Diary of a Marriage: Rah-Rah-Rah!

When it comes to marriage, sometimes your most important role is cheerleader.

One of Em's celebrations from a past victory of J. and his tennis team.

This week, the high-school boys’ varsity tennis team that J. coaches won the league championship. If you’d seen me at the match, you would’ve thought I was watching the Wimbledon finals from the player’s box, rather than a high school match in a teeny suburban town, standing next to a handful of parents wearing business suits and loosened ties, looking on as their kids served and volleyed and missed and won and lost. But it was the first time in school history that they’d won the league championship, and my husband was the coach. I couldn’t have been prouder than if he’d won on Centre Court.

And that’s the thing about marriage: You’re not only your spouse’s best friend, family, and confidante, you’re also their built-in cheering section. Their Number One fan. You’ve got to be there on the sidelines — sometimes, literally! — to yell the loudest, clap the hardest and smile the broadest when they win. You are a cheerleader, just without the pom-poms and megaphones.

I was standing next to J., watching a slow-moving doubles match, when the final singles kid won to push the team to a 4-3 victory.

“We won,” he said matter-of-factly. J. is not one for extravagant shows of emotion.

I squealed and hugged him. “Ohmygoshcongratulations!!!” I am a big fan of extravagant shows of emotion.

I watched him give an end-of-match speech to his huddle of players, all mini versions of J., only with Justin Bieber-esque hair and cute navy uniforms. He offered the players restrained congratulations and briefed them on the following day’s match. I knew he was excited, deep down. But you can’t show that to the kids, he said. Not yet. There’s still a district tournament coming up. They can’t rest on their laurels at this stage in the game.

Still, I high-fived the kids, my cheeks hurting from smiling. They said thanks and called me Mrs. Goulet, which was weird. I took pictures of the team sitting on the bench post-match, catching a group of boys contemplating how angry J. would be if they dumped the cooler of melted ice on him — a high school version of the Gatorade bath, I suppose.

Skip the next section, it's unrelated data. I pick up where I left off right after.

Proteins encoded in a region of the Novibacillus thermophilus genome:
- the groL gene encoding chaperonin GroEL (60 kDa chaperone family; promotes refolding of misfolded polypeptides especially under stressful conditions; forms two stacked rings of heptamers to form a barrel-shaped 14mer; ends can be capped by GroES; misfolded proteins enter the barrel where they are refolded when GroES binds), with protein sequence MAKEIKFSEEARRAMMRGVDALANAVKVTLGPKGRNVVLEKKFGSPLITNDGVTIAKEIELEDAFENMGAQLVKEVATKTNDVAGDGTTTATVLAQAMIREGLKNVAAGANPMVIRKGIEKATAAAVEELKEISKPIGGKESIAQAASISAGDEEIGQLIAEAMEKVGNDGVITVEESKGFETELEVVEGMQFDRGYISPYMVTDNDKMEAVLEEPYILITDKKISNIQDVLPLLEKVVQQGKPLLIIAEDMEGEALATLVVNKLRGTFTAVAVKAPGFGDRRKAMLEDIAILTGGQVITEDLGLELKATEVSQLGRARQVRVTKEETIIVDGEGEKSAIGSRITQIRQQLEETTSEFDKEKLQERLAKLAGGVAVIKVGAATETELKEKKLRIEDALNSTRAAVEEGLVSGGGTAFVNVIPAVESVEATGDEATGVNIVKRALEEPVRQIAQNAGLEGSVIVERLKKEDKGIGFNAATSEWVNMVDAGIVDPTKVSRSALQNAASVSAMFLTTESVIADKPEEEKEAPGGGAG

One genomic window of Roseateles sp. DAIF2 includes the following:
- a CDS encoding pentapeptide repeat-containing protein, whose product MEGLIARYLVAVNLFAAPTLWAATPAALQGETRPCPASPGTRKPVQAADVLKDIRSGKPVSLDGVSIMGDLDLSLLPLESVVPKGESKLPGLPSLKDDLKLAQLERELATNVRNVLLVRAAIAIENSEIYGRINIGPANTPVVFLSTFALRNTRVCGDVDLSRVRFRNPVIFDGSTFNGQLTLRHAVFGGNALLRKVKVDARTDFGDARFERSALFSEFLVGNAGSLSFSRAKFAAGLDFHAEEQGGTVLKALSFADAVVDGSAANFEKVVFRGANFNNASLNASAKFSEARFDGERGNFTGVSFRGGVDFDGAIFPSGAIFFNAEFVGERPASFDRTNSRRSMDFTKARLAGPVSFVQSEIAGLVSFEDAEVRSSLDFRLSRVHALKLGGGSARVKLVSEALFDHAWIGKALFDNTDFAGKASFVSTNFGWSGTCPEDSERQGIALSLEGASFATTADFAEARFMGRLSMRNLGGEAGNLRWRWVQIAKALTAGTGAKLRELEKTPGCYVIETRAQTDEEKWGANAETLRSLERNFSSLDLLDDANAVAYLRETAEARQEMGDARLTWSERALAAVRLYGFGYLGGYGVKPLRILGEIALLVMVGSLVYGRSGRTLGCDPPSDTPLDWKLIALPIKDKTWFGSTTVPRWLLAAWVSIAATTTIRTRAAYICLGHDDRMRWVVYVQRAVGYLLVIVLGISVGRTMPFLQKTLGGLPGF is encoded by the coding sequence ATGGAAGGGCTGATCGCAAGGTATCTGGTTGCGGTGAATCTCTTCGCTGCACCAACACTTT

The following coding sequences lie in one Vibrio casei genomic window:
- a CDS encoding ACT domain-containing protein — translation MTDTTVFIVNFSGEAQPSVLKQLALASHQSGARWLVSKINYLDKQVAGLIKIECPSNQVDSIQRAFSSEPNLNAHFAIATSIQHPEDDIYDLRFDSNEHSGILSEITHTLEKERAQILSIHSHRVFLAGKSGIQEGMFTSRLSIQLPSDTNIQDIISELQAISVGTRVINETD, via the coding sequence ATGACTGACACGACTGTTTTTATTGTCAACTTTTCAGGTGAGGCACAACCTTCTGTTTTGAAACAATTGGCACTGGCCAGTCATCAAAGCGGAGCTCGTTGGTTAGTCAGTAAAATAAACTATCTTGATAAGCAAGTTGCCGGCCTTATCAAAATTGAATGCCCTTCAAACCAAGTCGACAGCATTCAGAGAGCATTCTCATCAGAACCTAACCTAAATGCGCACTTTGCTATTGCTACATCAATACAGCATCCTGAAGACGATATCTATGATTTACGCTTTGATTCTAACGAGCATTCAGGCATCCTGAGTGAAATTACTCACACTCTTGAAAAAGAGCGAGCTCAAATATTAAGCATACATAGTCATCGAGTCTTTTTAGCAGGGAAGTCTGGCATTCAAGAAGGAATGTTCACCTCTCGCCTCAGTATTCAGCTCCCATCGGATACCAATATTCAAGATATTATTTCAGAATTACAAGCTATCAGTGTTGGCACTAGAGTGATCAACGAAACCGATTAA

When J. and I got home, I squealed some more and hugged him.  “It’s pretty cool,” he said, ever the stoic. I amped up my enthusiasm, willing him to relish this moment, small as it may be in the grand scheme of things. It was our Wimbledon and, damn it, I was going to get him to celebrate. But he had grading to do and I had a story to write, so we left our wine corked and spent the rest of the evening working.

A long while later, as we finished getting ready for bed, J. piped up. “Remember that first match, where we lost? I really didn’t think we’d end up winning the league.”

He was ready to celebrate.

So I went over and sat on the bed with him, and he started talking. He gave me his review of the match — who played well, who had the most trouble, did I see that one double-fault at a crucial point of a set? — while a little smile played at his lips. He talked about the rest of the matches they’d need to win to go to the state tournament, what seed they needed to get. I just sat next to him and listened, asking questions every once in a while. And we talked late into the night, a restrained little celebration, just as he likes it.

How are you and your husband or fiance each other’s biggest cheerleaders? Do you make a special effort to show you’re their Number One fan? What does he do to show how much he supports you?

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